Friday, June 23, 2006

AT&T Claims Rein Over Customer Data

AT&T said that data it collects on customers belongs to the telco giant and therefpre it can do what it wants with it, but privacy advocates say otherwise.

The Electronic Frontier Foundation filed a class-action lawsuit against AT&T on January 31, 2006, accusing the telecom giant of violating the law and the privacy of its customers by collaborating with the National Security Agency (NSA) in its massive and illegal program to wiretap and data-mine Americans' communications. By Ma Bell's action it appears that it's snubing the EFF suit right in the face.

AT&T says its going to notify its customers that it will be sharing their information with law-enforcement or government agencies, which includes information on who they call and their account data as well. AT&T is applying this notice to Internet users and telephone customers and knowing how it's treated its 7+ million customers in the past, it means that AT&T is making this a "agree or cancel the account" notification. Though AT&T has not released details of those plans.

Michael Coe, an AT&T spokesman, told the media that the "spirit" underwhich AT&T uses personal data and information is still there, that AT&T will protect the privacy of its customers. How, I have no idea, when without a warrant, any government agency or law-enforcement organization can now freely get what ever they want about any customer, at any time. What Coe really means is customer information can be "spirited" away with a simple request and the only one who won't be protected is - you!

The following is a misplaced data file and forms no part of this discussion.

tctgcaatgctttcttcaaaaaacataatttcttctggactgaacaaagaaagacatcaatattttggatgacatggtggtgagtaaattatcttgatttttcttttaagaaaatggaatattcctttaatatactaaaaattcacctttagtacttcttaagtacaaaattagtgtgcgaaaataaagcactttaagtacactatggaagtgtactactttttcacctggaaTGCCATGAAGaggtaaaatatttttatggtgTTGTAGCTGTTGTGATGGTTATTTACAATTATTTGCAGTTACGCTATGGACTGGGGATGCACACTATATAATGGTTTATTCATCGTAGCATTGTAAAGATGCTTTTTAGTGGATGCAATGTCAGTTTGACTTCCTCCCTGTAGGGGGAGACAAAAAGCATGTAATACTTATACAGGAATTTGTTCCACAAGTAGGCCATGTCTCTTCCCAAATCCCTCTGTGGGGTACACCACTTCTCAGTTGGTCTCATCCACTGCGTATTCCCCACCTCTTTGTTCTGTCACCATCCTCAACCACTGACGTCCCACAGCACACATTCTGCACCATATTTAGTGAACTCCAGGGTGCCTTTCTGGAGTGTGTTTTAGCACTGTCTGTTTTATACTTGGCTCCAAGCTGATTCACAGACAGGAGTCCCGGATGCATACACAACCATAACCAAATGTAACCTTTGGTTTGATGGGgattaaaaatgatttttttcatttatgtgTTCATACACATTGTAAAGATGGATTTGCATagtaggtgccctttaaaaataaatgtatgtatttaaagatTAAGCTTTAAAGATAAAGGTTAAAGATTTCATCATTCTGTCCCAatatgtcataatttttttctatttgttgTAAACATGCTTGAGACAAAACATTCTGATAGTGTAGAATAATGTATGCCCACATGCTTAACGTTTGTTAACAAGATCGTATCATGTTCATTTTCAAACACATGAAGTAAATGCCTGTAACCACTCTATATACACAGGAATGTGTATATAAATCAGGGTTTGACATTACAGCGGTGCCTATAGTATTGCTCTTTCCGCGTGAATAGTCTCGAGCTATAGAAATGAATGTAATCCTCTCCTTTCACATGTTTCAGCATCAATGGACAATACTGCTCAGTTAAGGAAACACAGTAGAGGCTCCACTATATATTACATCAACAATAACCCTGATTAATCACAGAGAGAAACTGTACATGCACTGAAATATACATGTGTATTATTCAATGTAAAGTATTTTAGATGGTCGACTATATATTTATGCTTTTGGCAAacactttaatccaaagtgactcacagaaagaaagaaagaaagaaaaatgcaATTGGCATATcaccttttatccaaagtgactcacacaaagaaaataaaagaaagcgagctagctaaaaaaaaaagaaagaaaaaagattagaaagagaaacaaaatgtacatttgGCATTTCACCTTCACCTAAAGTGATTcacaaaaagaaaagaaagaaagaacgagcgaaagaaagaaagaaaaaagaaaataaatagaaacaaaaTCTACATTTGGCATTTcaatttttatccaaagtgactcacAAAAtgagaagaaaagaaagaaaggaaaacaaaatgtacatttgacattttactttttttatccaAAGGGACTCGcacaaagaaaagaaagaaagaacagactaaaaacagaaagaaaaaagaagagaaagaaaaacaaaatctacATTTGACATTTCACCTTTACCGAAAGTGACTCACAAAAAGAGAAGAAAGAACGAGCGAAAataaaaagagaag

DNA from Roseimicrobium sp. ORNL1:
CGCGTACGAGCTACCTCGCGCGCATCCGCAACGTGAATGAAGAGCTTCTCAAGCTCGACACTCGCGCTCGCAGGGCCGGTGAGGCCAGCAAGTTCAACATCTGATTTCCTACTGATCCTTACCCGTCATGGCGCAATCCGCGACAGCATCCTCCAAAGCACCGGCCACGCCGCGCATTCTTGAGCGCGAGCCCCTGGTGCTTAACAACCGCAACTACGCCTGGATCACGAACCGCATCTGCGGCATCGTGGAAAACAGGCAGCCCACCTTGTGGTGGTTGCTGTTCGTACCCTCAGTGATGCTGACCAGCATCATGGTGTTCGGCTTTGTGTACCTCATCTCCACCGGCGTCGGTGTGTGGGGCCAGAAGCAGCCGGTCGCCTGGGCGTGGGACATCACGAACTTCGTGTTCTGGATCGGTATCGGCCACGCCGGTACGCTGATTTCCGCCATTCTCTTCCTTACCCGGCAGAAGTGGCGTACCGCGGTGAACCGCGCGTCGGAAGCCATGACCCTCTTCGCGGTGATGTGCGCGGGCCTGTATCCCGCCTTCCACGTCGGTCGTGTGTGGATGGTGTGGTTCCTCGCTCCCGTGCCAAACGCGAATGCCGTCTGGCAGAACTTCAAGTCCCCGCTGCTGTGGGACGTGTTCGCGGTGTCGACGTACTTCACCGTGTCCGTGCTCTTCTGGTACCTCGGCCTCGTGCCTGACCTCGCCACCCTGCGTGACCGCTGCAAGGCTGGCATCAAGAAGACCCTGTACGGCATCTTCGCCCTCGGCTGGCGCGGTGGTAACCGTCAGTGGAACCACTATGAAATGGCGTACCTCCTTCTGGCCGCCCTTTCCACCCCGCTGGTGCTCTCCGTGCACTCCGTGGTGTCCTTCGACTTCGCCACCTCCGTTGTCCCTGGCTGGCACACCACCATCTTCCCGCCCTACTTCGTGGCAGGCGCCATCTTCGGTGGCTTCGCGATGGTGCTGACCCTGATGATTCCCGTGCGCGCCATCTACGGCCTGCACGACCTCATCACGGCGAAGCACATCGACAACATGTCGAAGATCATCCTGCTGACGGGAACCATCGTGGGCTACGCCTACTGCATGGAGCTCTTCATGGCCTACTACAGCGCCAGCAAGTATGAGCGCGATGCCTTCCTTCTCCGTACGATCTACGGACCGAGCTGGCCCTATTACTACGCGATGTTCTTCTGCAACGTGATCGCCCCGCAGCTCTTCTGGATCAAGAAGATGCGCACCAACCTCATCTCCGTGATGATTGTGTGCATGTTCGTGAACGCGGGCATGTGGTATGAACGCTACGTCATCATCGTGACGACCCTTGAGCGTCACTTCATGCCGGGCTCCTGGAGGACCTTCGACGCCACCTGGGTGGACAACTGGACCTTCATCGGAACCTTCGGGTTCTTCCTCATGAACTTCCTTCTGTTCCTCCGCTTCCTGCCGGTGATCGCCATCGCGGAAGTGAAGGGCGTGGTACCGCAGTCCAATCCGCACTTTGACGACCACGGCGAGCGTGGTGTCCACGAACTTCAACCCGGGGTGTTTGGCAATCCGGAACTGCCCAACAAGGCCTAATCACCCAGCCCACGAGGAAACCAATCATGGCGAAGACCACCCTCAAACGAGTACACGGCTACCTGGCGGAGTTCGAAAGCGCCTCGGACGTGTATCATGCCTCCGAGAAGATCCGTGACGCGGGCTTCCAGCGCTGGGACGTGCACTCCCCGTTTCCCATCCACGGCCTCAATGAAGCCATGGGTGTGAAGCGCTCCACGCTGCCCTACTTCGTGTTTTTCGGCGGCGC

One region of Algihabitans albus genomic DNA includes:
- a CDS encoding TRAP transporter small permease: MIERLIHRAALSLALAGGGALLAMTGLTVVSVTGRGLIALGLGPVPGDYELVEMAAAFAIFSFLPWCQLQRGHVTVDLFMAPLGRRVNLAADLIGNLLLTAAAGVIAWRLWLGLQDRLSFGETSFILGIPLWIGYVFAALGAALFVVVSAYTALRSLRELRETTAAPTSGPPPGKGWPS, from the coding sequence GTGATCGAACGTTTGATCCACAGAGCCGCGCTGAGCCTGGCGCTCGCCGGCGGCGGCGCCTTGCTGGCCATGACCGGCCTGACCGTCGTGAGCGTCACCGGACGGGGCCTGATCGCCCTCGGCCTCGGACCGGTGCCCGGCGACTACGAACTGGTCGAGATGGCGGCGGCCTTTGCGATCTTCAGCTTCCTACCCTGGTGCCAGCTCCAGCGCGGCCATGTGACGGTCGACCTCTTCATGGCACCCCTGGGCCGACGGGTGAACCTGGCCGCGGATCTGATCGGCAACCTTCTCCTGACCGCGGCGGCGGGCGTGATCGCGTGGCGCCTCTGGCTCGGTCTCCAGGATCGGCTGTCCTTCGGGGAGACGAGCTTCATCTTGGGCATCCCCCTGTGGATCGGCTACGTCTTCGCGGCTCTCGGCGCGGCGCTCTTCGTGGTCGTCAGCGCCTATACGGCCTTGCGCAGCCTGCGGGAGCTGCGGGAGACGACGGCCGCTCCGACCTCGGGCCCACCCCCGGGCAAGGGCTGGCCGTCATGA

Under its old privacy policy AT&T did not claim to own the information on its customers. Now, San Antonio-based AT&T says its going to ask customers to agree that it does own that data. AT&T's actions and the public response to its latest decision will be closely watched by rival carriers including Verizon and BellSouth, which have similarly been accused of handing over information on personal calls made by their customers in response to the NSA's request to cooperate in the fight against terrorism. The government agency was reportedly able to get the data even without any official warrant that would have forced the carriers to cooperate.



Post a Comment

<< Home